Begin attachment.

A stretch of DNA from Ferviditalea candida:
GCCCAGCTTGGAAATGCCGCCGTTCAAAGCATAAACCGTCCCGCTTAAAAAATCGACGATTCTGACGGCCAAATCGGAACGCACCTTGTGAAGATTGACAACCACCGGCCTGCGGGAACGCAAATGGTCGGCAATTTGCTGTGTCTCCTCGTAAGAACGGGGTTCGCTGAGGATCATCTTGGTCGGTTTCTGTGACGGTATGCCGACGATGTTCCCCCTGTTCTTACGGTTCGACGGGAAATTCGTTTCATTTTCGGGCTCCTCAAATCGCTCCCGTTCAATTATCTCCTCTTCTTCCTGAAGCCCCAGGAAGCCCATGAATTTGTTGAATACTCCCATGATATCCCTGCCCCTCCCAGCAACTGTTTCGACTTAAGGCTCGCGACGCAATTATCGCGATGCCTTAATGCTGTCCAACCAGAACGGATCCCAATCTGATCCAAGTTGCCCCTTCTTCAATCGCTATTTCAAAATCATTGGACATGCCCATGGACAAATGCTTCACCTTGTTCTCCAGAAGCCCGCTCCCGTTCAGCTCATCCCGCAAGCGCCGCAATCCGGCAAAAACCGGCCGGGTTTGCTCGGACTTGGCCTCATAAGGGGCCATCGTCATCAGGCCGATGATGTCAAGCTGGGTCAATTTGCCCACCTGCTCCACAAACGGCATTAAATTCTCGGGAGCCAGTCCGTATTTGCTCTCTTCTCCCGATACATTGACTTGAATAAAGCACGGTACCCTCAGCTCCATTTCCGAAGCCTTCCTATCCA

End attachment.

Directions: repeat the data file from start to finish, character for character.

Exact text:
A stretch of DNA from Ferviditalea candida:
GCCCAGCTTGGAAATGCCGCCGTTCAAAGCATAAACCGTCCCGCTTAAAAAATCGACGATTCTGACGGCCAAATCGGAACGCACCTTGTGAAGATTGACAACCACCGGCCTGCGGGAACGCAAATGGTCGGCAATTTGCTGTGTCTCCTCGTAAGAACGGGGTTCGCTGAGGATCATCTTGGTCGGTTTCTGTGACGGTATGCCGACGATGTTCCCCCTGTTCTTACGGTTCGACGGGAAATTCGTTTCATTTTCGGGCTCCTCAAATCGCTCCCGTTCAATTATCTCCTCTTCTTCCTGAAGCCCCAGGAAGCCCATGAATTTGTTGAATACTCCCATGATATCCCTGCCCCTCCCAGCAACTGTTTCGACTTAAGGCTCGCGACGCAATTATCGCGATGCCTTAATGCTGTCCAACCAGAACGGATCCCAATCTGATCCAAGTTGCCCCTTCTTCAATCGCTATTTCAAAATCATTGGACATGCCCATGGACAAATGCTTCACCTTGTTCTCCAGAAGCCCGCTCCCGTTCAGCTCATCCCGCAAGCGCCGCAATCCGGCAAAAACCGGCCGGGTTTGCTCGGACTTGGCCTCATAAGGGGCCATCGTCATCAGGCCGATGATGTCAAGCTGGGTCAATTTGCCCACCTGCTCCACAAACGGCATTAAATTCTCGGGAGCCAGTCCGTATTTGCTCTCTTCTCCCGATACATTGACTTGAATAAAGCACGGTACCCTCAGCTCCATTTCCGAAGCCTTCCTATCCA